Thursday, September 06, 2007

From Dr. Thursday

Happy for more than a quarter of a billion miles

You can call it a year, or one solar orbit. If you calculate 365 days, each 24 hours long, with 60 minutes in each hour, and 60 seconds in each minute, you will get 31,536,000 seconds. But if you figure out the distance we have travelled during that time, you will get the even more gigantic figure of some 290 million miles, which is perhaps more easily phrased as "more than a quarter of a billion miles". This really adds up quick, when you multiply by your age... I've been flying for some 13 billion miles - too long to walk, but barely 1/2000 of the way to the nearest star. Whew.

As you might guess, I have had a major struggle to put this posting together, partly because of work, and partly because I wrote something else, quite long and emotional, which I have decided not to post. Instead you must be subjected to this posting, which (it is to be hoped) will induce a little laughter - or at least a few smiles.

In a previous post we recalled how "smiles" is the longest word of English (because there is a "mile" between the two S's!) and we looked at a few other long words, some of which were rather funny. Of course the synthesis of these two items (laughter and long words) leads to the famous modern magic fairy tale called "Mary Poppins" - where one hear nice long words (which I refuse to pronounce, or even spell!) - and one can see demonstrated with the full technicolor power of modern special-effects what happens when one takes one's self lightly... Hee hee. Tea parties on the ceiling, I ask you! Well, if Innocent Smith (of Manalive) can have a picnic on the roof, why not?

But let us proceed to something which links humor with the earth's orbit.

Perhaps you do not believe that the earth moves, not having seen proof... well, then why are you using the INTERNET, silly goose? You probably think this posting is about you - but it's not. (Hee hee.) It's about Chesterton, and his essay called "In Defence of Planets" and whatever else I can throw in in coordination and support of his ideas.

Now, there are two demonstrations for which we waited quite some time which tell us the truth of the motion of our earth - the first is called the parallax of the stars, and the other I omit for today. The idea of parallax is easily demonstrated, as you may know:
To Demonstrate Parallax:
1. Hold your arm out, with one finger raised.
2. Close one eye.
3. Look at the background of your room or office, or wherever you are, and note exactly where your finger is in relation to it.
4. Now for the "magic" - open the closed eye, and close the one which had been opened, and
5. You will see your finger "jump" against the background!
Alas, the even the closest stars are much further away than your finger - which is just at the end of your arm. And so it was not until 1837 that Bessel was able to measure the very tiny jump which just one star makes as we go from January to July - the equivalent of closing your left eye and opening your right eye.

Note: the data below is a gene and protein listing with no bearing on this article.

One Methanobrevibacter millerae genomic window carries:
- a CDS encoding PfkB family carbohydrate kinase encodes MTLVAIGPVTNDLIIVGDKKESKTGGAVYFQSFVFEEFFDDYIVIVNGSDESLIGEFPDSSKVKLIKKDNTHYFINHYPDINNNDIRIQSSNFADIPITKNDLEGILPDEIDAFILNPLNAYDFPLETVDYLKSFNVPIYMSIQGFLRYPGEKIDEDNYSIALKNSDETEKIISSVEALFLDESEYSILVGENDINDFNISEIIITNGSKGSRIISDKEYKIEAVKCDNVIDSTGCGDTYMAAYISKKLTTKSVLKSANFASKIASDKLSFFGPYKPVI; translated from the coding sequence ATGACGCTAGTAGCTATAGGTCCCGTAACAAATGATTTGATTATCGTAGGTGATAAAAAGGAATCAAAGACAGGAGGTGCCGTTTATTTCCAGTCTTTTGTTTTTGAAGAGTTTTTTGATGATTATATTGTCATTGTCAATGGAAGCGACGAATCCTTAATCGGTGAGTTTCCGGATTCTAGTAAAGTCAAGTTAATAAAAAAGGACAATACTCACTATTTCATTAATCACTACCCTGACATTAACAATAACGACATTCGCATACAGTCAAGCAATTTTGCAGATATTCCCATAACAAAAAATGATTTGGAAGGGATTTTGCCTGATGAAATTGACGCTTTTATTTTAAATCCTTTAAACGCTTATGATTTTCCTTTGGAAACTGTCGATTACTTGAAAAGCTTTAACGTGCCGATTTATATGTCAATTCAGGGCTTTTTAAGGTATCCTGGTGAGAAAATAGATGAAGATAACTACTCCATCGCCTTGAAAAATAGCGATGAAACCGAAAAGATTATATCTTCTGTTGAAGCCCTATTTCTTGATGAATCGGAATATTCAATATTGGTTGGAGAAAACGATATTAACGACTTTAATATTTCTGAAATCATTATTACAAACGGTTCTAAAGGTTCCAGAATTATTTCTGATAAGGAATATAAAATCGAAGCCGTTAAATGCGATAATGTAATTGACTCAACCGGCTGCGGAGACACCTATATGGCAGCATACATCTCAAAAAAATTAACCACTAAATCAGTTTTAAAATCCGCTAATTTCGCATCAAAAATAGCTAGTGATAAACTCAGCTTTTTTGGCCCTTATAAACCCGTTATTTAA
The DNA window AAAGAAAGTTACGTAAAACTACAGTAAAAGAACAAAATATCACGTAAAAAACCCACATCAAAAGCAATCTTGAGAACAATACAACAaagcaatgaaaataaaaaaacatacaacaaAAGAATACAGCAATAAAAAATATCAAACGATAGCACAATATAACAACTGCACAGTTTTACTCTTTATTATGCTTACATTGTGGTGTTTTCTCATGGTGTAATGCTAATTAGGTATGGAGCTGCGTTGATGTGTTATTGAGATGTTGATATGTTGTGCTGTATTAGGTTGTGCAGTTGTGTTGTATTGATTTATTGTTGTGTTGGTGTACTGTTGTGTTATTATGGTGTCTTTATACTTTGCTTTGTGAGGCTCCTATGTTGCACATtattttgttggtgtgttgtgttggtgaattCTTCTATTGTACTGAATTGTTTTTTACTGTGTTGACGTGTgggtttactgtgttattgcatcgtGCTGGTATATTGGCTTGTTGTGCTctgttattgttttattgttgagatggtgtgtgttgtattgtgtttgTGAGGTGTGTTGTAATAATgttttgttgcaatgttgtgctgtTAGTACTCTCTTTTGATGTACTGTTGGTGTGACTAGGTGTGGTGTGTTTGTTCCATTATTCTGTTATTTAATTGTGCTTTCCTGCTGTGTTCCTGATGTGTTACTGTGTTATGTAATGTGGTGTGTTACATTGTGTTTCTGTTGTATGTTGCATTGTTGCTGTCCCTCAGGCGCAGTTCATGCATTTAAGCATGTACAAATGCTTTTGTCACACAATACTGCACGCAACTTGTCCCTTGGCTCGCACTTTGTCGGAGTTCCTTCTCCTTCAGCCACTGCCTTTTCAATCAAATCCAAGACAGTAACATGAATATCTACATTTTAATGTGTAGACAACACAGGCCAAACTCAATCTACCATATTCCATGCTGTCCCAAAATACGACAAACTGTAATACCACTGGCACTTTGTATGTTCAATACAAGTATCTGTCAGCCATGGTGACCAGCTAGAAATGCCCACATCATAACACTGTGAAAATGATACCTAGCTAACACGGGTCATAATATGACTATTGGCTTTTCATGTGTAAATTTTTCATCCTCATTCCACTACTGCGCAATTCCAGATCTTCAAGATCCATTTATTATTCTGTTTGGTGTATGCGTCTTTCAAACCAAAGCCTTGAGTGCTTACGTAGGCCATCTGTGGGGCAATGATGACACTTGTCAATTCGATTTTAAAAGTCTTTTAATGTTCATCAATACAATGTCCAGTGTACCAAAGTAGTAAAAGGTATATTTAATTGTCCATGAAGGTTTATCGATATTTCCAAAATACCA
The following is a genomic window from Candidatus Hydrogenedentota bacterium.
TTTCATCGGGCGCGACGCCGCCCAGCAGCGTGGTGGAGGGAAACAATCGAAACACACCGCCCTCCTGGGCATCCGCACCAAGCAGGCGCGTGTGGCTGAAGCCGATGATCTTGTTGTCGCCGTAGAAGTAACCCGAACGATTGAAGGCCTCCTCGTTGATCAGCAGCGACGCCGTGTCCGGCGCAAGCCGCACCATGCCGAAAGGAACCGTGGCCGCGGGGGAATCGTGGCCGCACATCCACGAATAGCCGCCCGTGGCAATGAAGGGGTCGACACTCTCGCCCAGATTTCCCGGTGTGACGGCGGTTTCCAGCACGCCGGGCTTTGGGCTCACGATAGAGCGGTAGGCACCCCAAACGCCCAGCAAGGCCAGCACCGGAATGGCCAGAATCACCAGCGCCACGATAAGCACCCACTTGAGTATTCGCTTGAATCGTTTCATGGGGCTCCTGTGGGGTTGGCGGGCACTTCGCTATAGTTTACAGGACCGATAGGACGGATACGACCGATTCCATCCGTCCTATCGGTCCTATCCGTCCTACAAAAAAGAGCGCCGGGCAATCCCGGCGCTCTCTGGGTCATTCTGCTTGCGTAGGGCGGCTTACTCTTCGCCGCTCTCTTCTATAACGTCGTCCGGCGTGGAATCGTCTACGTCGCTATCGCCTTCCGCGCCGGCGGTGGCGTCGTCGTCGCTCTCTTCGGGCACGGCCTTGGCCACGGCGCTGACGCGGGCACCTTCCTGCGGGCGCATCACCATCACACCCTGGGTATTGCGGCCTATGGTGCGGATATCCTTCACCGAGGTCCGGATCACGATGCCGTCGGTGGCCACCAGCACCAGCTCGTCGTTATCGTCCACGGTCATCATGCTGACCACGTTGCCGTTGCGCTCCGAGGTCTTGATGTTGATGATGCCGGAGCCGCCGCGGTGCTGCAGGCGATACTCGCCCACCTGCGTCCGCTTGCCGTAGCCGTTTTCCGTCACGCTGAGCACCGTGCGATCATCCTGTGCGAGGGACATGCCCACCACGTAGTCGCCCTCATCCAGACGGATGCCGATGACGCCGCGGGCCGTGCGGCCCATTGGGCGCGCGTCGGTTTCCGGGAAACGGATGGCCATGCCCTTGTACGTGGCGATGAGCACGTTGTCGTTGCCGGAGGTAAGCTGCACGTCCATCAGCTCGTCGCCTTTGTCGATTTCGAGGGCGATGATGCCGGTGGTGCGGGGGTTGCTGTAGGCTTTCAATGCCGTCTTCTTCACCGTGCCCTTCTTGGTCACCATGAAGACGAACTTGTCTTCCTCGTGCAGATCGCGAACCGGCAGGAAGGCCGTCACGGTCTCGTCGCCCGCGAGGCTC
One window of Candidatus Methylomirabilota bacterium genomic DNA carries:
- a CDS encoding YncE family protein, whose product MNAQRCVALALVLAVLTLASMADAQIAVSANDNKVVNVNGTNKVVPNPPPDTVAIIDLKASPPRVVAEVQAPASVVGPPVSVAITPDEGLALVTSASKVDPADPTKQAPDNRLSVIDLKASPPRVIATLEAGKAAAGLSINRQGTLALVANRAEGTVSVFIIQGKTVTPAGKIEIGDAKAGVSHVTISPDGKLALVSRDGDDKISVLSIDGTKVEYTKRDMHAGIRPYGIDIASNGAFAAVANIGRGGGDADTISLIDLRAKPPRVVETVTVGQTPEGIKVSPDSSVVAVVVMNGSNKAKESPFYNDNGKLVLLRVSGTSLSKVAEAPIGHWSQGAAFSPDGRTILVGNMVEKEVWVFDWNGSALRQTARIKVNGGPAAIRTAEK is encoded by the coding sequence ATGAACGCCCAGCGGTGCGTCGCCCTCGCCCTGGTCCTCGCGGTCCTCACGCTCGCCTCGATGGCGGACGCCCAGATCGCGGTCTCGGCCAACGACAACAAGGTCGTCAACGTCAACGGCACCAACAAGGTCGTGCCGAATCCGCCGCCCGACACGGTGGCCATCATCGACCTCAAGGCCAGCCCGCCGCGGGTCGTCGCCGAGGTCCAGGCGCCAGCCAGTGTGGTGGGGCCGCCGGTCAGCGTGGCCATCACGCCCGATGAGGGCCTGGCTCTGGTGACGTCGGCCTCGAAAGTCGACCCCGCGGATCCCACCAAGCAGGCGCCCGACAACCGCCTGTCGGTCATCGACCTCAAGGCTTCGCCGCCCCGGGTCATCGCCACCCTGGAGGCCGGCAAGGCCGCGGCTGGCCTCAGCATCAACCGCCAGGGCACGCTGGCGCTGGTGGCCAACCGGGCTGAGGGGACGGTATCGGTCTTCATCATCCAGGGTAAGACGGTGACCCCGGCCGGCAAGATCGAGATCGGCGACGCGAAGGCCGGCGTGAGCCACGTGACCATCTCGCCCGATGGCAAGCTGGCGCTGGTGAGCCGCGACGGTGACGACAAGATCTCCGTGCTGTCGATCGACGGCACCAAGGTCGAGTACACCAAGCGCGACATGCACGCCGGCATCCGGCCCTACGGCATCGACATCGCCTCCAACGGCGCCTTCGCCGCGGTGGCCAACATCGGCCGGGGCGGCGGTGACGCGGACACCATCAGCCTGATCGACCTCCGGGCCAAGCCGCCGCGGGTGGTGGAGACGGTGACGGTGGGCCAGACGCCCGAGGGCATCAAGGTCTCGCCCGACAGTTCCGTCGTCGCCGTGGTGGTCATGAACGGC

But this is not funny - oh, no - but the idea of you sticking your hand out at work or school and blinking at it? Well, that is funny. But then these are the humiliations to which the true scientist will submit - for humility before the REAL WORLD is the first trademark of the Scientist. It is Jesus meek and humble of heart Who is also the storehouse of all the treasures of wisdom and knowledge. (See Mt 11:29, Col 2:3)

Ah... but I said I was going to talk about Chesterton's essay. Well, after this depth, it may be too funny to turn to that, but here is a sample:
A book has at one time come under my notice called 'Terra Firma: the Earth not a Planet.' The author was a Mr. D. Wardlaw Scott, and he quoted very seriously the opinions of a large number of other persons, of whom we have never heard, but who are evidently very important. Mr. Beach of Southsea, for example, thinks that the world is flat; and in Southsea perhaps it is. It is no part of my present intention, however, to follow Mr. Scott's arguments in detail. On the lines of such arguments it may be shown that the earth is flat, and, for the matter of that, that it is triangular. A few examples will suffice: One of Mr. Scott's objections was that if a projectile is fired from a moving body there is a difference in the distance to which it carries according to the direction in which it is sent. But as in practice there is not the slightest difference whichever way the thing is done, in the case of the earth 'we have a forcible overthrow of all fancies relative to the motion of the earth, and a striking proof that the earth is not a globe.' This is altogether one of the quaintest arguments we have ever seen. It never seems to occur to the author, among other things, that when the firing and falling of the shot all take place upon the moving body, there is nothing whatever to compare them with. As a matter of fact, of course, a shot fired at an elephant does actually often travel towards the marksman, but much slower than the marksman travels. Mr. Scott probably would not like to contemplate the fact that the elephant, properly speaking, swings round and hits the bullet. To us it appears full of a rich cosmic humour.